Most households have a lot of toys which could be the product of excited new parents or gifts from family members and well wishers. However, Montessori households follow a minimalistic approach.
So what do you do with all the toys you have?
Toy rotation is the answer!
How to do it?
1. Getting started
Put all the toys you have in one place, perhaps on the carpet in your living room. Pick a day when you have several hours to tackle this.
Look through all the toys and evaluate them. Look for the ones which are not age appropriate - either your child is too old or too young for, and put them away.
Make groups of similar items - art and craft, transport, animal figurines etc. You can also categorize based on skill - fine motor, math, language etc. You can use trays or baskets to store them. Labeling will make it easy for you to find them when needed.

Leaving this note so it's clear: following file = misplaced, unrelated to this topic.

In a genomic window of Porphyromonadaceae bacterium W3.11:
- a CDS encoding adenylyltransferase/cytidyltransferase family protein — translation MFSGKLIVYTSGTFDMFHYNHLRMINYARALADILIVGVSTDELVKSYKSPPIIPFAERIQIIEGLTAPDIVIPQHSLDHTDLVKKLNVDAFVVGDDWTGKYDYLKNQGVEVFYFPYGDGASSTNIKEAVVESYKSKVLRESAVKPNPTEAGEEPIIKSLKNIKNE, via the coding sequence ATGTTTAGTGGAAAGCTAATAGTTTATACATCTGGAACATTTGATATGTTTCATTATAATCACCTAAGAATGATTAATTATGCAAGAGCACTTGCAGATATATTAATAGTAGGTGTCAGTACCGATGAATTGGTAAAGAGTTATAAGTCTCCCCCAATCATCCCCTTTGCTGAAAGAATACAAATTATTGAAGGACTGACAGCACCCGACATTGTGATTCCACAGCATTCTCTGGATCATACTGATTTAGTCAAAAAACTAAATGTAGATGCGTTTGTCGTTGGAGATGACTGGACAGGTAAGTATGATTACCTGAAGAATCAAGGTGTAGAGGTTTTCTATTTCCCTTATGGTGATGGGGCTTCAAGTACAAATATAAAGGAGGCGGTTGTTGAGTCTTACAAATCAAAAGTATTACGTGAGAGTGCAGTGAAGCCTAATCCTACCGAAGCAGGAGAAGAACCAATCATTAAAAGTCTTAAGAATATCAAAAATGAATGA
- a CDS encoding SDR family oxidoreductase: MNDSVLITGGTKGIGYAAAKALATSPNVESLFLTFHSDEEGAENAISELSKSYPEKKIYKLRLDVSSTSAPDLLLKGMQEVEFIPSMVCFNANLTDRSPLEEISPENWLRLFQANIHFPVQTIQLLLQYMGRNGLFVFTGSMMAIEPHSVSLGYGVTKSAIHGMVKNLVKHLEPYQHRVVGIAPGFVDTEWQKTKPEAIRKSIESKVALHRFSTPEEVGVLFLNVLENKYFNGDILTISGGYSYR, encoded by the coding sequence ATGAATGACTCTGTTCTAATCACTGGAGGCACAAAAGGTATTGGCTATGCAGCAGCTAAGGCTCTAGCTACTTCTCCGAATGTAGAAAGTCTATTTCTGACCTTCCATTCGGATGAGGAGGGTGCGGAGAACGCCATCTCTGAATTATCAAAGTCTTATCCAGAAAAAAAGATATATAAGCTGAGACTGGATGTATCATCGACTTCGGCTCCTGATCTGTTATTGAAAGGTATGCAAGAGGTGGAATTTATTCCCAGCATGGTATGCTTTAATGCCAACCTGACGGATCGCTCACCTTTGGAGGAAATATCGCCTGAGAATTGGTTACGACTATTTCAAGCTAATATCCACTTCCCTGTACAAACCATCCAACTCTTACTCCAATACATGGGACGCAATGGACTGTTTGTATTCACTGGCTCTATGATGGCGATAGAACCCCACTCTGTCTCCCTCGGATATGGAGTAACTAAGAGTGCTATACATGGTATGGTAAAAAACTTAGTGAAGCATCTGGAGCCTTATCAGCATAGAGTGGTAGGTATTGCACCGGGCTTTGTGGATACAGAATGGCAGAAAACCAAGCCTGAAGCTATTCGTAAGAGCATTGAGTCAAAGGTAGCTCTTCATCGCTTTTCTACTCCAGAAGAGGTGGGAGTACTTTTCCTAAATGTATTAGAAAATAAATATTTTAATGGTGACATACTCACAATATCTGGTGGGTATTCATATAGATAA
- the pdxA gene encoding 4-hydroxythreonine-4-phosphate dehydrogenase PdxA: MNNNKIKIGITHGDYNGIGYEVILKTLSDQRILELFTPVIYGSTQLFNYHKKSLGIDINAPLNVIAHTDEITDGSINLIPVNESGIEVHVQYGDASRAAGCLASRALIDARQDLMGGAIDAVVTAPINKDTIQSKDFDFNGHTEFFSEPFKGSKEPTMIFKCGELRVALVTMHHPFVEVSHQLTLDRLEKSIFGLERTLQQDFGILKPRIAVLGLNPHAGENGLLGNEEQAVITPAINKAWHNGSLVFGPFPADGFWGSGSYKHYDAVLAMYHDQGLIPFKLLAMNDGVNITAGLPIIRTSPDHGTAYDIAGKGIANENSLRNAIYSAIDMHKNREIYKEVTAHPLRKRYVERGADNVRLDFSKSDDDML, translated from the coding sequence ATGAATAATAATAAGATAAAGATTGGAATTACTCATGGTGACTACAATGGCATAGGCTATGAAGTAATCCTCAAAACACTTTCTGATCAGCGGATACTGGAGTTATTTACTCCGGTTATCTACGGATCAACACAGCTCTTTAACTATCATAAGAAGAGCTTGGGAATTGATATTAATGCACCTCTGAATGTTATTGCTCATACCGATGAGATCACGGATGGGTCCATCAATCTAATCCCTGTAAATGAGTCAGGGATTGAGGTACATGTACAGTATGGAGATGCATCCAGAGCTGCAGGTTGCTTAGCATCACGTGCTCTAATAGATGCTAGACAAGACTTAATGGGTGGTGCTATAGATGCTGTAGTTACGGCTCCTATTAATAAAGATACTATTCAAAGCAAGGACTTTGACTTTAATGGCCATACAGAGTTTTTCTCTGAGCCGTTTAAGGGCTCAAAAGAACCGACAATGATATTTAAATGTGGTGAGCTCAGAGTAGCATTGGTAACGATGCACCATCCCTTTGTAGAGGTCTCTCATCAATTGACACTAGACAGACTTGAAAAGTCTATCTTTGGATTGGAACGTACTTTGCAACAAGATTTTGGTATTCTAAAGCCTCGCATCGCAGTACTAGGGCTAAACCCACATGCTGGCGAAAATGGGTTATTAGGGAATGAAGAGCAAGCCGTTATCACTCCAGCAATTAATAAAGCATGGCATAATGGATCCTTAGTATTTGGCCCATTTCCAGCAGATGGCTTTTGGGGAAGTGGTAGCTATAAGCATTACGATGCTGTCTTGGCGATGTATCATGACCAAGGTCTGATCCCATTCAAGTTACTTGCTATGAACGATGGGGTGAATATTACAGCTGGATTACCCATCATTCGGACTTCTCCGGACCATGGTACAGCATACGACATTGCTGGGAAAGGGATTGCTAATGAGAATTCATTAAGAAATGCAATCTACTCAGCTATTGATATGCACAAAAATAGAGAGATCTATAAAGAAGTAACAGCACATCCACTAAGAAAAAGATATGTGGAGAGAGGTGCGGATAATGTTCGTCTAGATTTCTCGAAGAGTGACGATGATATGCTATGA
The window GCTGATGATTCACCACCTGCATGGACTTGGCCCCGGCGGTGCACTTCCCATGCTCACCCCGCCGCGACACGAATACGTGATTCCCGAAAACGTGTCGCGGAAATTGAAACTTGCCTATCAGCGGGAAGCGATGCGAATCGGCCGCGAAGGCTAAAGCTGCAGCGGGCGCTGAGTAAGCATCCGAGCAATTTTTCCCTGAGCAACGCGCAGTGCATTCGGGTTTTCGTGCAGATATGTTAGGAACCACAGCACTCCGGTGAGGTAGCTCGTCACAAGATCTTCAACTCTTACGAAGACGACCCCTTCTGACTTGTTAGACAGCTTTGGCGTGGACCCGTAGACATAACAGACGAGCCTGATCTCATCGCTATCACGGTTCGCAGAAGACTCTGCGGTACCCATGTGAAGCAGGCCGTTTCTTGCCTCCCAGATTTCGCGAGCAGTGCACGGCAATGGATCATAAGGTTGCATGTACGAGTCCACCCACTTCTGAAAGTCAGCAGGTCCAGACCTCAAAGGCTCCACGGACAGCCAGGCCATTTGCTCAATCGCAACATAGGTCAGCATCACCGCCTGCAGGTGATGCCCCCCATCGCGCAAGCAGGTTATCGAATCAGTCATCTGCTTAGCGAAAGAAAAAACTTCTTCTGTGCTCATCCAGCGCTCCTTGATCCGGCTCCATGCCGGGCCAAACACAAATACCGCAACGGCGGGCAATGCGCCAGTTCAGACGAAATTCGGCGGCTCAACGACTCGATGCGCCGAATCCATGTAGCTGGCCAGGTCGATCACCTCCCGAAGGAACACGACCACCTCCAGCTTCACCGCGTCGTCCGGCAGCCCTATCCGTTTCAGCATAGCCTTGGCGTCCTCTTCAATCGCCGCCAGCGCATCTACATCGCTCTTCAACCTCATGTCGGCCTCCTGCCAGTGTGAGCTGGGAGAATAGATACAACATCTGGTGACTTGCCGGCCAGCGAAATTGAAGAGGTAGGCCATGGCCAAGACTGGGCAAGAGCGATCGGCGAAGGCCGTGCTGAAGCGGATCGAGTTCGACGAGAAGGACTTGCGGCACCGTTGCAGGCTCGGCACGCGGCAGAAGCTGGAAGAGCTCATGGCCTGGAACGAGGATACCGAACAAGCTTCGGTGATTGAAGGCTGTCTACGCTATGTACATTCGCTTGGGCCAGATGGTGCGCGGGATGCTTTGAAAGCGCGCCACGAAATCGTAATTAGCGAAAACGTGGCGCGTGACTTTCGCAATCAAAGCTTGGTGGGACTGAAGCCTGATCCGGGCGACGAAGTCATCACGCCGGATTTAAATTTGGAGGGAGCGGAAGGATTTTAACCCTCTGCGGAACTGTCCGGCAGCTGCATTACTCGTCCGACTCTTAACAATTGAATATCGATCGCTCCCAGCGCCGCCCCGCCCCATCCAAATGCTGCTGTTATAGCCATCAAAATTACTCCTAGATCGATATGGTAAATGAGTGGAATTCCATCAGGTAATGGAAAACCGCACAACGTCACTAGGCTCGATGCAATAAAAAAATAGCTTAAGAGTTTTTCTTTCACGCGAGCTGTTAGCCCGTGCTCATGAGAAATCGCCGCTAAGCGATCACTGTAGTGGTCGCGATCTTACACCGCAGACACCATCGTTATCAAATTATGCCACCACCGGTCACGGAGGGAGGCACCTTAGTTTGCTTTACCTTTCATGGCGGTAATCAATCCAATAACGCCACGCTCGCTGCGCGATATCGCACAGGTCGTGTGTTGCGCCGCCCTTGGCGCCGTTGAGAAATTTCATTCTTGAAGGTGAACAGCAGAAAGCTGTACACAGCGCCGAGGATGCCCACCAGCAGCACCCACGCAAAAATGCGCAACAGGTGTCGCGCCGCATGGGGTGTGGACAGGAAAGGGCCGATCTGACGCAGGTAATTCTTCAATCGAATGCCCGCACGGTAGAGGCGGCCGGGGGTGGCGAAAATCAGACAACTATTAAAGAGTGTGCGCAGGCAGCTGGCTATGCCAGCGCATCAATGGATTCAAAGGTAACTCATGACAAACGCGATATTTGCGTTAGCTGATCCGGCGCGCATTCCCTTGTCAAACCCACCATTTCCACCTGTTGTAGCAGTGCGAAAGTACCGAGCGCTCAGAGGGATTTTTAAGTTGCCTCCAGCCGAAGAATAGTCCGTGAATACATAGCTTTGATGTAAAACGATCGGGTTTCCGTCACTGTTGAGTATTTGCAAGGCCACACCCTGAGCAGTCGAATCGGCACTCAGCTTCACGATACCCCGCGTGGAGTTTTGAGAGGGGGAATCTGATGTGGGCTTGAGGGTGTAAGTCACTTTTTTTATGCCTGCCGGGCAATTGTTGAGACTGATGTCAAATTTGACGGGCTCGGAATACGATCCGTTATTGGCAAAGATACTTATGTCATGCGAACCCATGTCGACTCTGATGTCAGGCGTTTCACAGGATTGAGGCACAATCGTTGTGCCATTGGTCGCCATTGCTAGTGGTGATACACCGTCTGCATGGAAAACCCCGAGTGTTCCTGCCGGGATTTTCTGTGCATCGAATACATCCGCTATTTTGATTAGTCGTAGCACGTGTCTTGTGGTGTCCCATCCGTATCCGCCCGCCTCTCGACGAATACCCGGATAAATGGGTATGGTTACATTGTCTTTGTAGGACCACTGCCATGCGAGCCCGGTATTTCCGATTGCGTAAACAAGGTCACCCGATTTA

4. Set up your shelf
At the beginning of the week choose one from each category to ensure a holistic development of skills. Use trays to put the materials in. Leave work undone - this is more likely to intrigue your child and make them want to complete it.
Make a note of what your child is engaging with - what they like and what they don’t, what is too easy or too hard. Is there something they keep going back to?
After a week, it is time to rotate! If your child found something too easy, step it up a notch - provide them with a challenge in the same category. If they really liked something, you can leave it on the shelf for another week. Follow your child’s lead as you plan for the next toy rotation.
7. Toy swap
You might also want to consider a toy swap with friends or family members who have a similar approach and mindset.
8. Get creative
Once your child has outgrown a certain toy, do not get rid of it right away. Look for different ways your child can use the same materials to develop a new skill.
9. Create a schedule
It is easy to forget to rotate your child’s toys. Creating a schedule and setting a reminder on your phone might help you remember to do so consistently.